I’ll bet you didn’t know that I’m funny. There are times when I’m absolutely hilarious, ask my family! There are two more things you may not know about me. I’m seriously passionate about the work I do, and I’ve failed. Yes, I failed my kids!
The part where I said “I failed” is what caught your eye isn’t? Be honest, everyone likes to read a good failure story! Well, here’s one I think you’ll relate too. Read this story to its conclusion, part one and part two, because the end turns out a bit different than you might guess.
If you’ve been reading my blog for a while then you know my advice to parents is to allow your kids to learn from their choices. Stand beside them, be empathetic, and support them, but let them learn from the inside out.
Well, I’ve been known to react. There I said it! I’ve been known to lose it and react big time! And more than once!
I’ve been known to let my fear and emotions get the best of me. My reactions can be way over the top. At times my reactions are loud and filled with yelling. So for me, in my life, I consider that a failure. I know you want to hear about it, so here’s the story.
First, Let Me set The Stage
It was about one week before son #2 was to graduate from high school. Said child was going through a rebellious phase, unusual for him, but there it was. Everything we said to him seemed to be met with a snarky teenage attitude. One that sent the silent message … “What do you know?!”
Now, I know you’re kids are not teens—but hang in there with me, this story will be relatable, I promise!
Back To My Story!
It was a warm sunny day as hubby and I waited in line at our favorite breakfast place. We’d literally just been seated when our son called. He said that on the way home from graduation rehearsal his cell phone rang, and I think you know what happened next, he looked down for a split second and ran into the car in front of him.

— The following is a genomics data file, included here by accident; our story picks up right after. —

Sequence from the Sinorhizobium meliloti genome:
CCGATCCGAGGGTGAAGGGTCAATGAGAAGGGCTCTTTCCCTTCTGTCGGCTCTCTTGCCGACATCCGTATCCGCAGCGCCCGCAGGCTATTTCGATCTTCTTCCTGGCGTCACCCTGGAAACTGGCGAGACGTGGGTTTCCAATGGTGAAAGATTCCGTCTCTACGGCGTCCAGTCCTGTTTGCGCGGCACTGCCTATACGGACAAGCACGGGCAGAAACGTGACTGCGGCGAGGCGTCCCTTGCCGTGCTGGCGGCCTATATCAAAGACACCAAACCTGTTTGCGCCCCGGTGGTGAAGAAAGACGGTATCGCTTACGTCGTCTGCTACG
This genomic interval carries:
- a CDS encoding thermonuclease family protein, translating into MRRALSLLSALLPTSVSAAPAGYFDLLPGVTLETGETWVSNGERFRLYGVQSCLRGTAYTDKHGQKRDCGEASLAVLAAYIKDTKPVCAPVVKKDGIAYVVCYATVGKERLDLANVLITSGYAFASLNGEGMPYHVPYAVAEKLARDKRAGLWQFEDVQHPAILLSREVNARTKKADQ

I was livid. I was a jumble of mad and blame all mushed up together. I wanted to read him the riot act. I wanted to ground him. I wanted to take his car away! I wanted to lock him in his room for being so reckless. We’d told him again and again — n.e.v.e.r look at the phone when driving. I was so mad that I really had no idea what to do.
That’s when I began to feel like a failure. My mind was filled with rage, yes I was that mad! I was reacting big time! And as a result, I couldn’t think! I was drawing a blank.
As we drove up and saw several police cars another emotion blasted through. I was terrified. Was he hurt? Was someone else hurt? Now my mind was filled anger and fear! I had no idea what to do. My heart was racing. My anger was boiling. I was madder than I had been in years! I was a mess!
So when I tell you in newsletters and emails that I know what reacting does to you, trust me I do. This story is a perfect example of what reacting does to you.
It doesn’t matter what the situation is, or how old your kids are, when you’re reacting, you can’t think! And when you can’t think, yelling makes sense; it feels like the perfect release. Yelling takes on a life of it’s own, it can make you feel empowered with divine authority and cause you to throw threats and punishment at your child without stopping to take a breath!
Even though you may feel justified to yell, scream, threaten and punish, is it the best course of action, usually not.
You have to ask yourself, will my child really learn what to do instead of what he’s done if I scream at him? Will my child really understand all the reasons why: This. Is. Not. Okay. AND You. Should. Never. Ever. Do. This. Again!
Have you ever reacted like that? Have you ever reacted with an intensity that scared you? Scared your child? Caused you to stop thinking? I know you have. We all have!
What To Do
Wouldn’t you like to know what to say instead?
Wouldn’t you like to know what to say to buy yourself some time so you can calm down?
Wouldn’t you like to know how to handle any situation, from preschooler to school age to tweens and teens, so you don’t draw a blank like I did?
Well, I can show you.
I know that’s a tall order, but here’s the truth. I can share a new perspective, a new way to look at reaction triggers, and you can pair that with your intuition, wisdom, and rules so you can change things. I could share the words, and you could use the words, at the right time, to turn a reaction into a response.
Tomorrow I will share part two of the story, the resolution, what I said and did when I got out of the car. And tomorrow I will explain why I placed “can” and “could” in italics.